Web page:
However many years “A Christmas Celtic Sojourn” lasts – and it’s about to hit 19 – there’s little doubt that the 2020 and 2021 editions will loom large in the collective memories of those involved in the music-song-dance-and-storytelling production, perhaps none more so than the show’s creator and guiding spirit, Brian O’Donovan.
In 2020, with Covid-19 an overwhelming concern, “Christmas Celtic Sojourn” went to an all-virtual format for the first time. A year later, the show is back live and in-person – albeit on a limited basis, on Dec. 14 at Rockport’s Shalin Liu Performance Center (sold out) and from Dec. 17 to Dec. 19 at the Cutler Majestic Theatre in Boston. It also will once again be available online from Dec. 18 to Dec. 26.
In both instances, the decision as to what course to follow was a tough one – but, O’Donovan believes, the right one.
“Last year, we felt it was our responsibility to shut down the live, in-theater presentation of the show, so as to help keep everybody healthy,” he explains. “Now, as many aspects of life are cautiously, carefully coming back, we feel it’s our responsibility to stage it in the safest way possible. That means a limited number of performances in only two venues, which is unfortunate, given the enthusiasm we’ve seen at the other places where the show has run – but again, a precaution we believe is necessary.
“Frankly, it would be easier to not do ‘Christmas Celtic Sojourn’ – that was certainly the case last year. This year, presenting the show in reduced fashion, we’re dipping our toe in the water. But we’re confident we can make this happen, and we feel strongly that we should try, to remind us all of our shared humanity as we celebrate this season.”
Heading up the roster of artists for 2021 are the multi-instrumentalist Seamus Egan and the harpist-pianist Maeve Gilchrist, who by now are thoroughly ensconced in their additional roles as, respectively, music director and assistant music director. Moira Smiley returns as the featured singer, and the a cappella harmony quartet Windborne will be back again as well. For the fiddle-piano duo of Katie McNally and Neil Pearlman, this is its “Christmas Celtic Sojourn” debut, while Jenna Moynihan once again adds her fiddling skills. Other returnees include Owen Marshall (guitar, bouzouki, harmonium), Yann Falquet (guitar, accordion, jaw harp) and mainstay Chico Huff (bass). Ashley Smith-Wallace, the featured dancer in 2019, will serve as dance director this go-round. And the show wouldn’t be complete without Lindsay O’Donovan (O’Donovan’s wife) supplying piano, vocals and ambient good cheer.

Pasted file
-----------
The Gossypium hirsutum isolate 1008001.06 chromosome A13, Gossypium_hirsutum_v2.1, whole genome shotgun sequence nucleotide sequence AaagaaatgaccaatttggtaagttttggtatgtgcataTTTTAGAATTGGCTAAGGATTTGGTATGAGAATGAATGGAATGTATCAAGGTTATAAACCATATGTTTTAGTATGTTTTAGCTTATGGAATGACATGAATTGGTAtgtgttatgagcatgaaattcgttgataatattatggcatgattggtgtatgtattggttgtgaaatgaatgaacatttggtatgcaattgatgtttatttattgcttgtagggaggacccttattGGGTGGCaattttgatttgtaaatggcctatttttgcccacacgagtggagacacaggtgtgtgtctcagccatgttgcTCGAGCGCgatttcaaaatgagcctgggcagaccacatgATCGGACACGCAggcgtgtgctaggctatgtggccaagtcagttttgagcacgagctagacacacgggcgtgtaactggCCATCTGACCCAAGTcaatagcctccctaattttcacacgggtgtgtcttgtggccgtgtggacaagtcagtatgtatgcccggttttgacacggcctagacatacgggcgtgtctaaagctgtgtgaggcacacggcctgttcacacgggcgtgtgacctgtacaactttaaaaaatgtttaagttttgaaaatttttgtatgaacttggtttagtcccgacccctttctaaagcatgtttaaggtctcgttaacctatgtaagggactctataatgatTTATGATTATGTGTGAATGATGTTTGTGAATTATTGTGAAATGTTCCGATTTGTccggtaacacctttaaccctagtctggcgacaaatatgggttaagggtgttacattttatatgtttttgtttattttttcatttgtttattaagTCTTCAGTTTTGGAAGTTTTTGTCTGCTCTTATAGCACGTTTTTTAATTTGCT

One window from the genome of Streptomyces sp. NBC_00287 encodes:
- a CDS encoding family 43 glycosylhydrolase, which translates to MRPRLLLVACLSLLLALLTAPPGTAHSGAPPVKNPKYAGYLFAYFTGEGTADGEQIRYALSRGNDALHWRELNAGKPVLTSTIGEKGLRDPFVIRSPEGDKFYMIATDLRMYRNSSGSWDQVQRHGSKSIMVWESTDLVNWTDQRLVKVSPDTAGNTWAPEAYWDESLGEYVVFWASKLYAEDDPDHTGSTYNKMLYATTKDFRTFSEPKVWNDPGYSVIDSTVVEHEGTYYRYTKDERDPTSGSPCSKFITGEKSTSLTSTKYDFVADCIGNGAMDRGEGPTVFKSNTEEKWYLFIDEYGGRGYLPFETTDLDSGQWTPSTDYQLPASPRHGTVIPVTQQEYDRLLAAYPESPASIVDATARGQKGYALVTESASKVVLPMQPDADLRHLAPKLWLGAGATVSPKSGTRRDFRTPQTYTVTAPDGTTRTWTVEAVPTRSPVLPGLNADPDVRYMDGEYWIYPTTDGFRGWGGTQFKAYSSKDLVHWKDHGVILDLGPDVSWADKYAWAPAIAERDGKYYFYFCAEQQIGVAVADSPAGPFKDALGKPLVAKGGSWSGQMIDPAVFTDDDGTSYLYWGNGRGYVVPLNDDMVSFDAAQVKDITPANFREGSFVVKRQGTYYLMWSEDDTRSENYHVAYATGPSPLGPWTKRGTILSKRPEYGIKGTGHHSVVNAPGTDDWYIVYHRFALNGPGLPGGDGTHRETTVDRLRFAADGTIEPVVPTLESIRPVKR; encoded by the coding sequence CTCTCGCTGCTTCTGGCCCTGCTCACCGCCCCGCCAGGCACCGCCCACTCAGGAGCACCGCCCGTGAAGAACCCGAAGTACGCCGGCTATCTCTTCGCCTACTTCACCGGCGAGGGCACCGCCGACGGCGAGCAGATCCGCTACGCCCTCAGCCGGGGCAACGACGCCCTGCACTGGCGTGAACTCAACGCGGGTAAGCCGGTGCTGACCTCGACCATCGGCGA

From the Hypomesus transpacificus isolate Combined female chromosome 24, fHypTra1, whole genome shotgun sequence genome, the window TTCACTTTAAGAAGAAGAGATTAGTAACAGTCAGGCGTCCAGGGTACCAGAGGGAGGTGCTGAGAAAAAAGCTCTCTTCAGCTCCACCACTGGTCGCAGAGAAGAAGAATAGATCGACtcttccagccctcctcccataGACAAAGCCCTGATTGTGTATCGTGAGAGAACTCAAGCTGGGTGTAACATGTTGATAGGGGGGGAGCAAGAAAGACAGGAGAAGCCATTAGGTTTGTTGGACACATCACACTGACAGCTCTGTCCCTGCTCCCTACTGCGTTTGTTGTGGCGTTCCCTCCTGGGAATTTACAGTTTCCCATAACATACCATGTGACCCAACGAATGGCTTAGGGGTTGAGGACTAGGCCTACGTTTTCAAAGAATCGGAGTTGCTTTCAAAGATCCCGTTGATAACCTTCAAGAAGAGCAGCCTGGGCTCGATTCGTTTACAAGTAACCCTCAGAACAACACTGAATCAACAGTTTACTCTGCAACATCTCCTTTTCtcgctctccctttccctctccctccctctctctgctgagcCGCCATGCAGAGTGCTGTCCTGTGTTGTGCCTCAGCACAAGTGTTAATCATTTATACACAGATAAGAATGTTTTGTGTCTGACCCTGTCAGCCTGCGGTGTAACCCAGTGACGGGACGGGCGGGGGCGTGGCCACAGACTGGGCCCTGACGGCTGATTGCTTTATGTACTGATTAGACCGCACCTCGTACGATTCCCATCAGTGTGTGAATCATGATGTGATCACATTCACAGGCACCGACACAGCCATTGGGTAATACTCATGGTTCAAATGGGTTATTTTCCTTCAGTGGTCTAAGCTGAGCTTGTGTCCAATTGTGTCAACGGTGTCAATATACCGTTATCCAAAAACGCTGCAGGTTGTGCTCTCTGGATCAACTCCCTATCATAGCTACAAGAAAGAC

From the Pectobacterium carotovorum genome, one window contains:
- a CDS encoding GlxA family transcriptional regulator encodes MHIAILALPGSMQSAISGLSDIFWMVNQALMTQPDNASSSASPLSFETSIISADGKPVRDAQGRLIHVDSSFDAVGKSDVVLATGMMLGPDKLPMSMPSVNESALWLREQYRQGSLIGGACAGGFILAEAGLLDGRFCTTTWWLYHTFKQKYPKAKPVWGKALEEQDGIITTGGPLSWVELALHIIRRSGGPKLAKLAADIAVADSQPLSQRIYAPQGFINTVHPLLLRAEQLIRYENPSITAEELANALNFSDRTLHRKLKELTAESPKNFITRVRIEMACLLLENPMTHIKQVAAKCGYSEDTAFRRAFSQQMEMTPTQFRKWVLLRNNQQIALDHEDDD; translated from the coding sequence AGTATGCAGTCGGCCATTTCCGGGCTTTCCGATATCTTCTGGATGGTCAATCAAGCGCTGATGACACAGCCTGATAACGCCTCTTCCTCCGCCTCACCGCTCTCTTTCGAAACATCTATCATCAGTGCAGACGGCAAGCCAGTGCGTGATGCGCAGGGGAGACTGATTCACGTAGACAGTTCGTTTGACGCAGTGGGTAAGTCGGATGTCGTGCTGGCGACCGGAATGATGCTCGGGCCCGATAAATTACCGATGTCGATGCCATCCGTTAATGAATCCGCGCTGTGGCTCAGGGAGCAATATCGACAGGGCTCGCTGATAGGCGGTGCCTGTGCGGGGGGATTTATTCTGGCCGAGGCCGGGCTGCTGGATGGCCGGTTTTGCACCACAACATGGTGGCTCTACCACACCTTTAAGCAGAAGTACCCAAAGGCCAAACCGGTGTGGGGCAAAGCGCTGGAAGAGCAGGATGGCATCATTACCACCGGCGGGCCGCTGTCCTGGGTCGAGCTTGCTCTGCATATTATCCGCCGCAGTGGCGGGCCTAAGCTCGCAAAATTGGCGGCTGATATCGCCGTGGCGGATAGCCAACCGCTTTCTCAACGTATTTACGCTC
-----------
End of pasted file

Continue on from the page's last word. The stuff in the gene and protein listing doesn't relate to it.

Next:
O’Donovan and his cohorts don’t think of “Christmas Celtic Sojourn” so much in terms of a show and its audience, but rather of one community built around a love of fellowship and tradition. Over the years, he has heard from numerous attendees – many of them listeners to his “Celtic Sojourn” radio show on WGBH – who have made the production a part of their holiday activities. But the community’s support for “Christmas Celtic” was never so evident as in 2020.
“Last year was a huge leap of faith: We told the artists and staff, ‘Let’s go the virtual route and see what happens,’ but we had no way of knowing whether we’d be able to pay anyone,” recalls O’Donovan. “So, everybody – from the performers to the video and audio crew to the production staff – worked incredibly hard to make it the highest quality possible. And what happened? Some 7,000 households watched the show online, many of them in real time. And many people donated money on top of that.
“That told us that our community knows what we do, they feel it has value – and they own it.”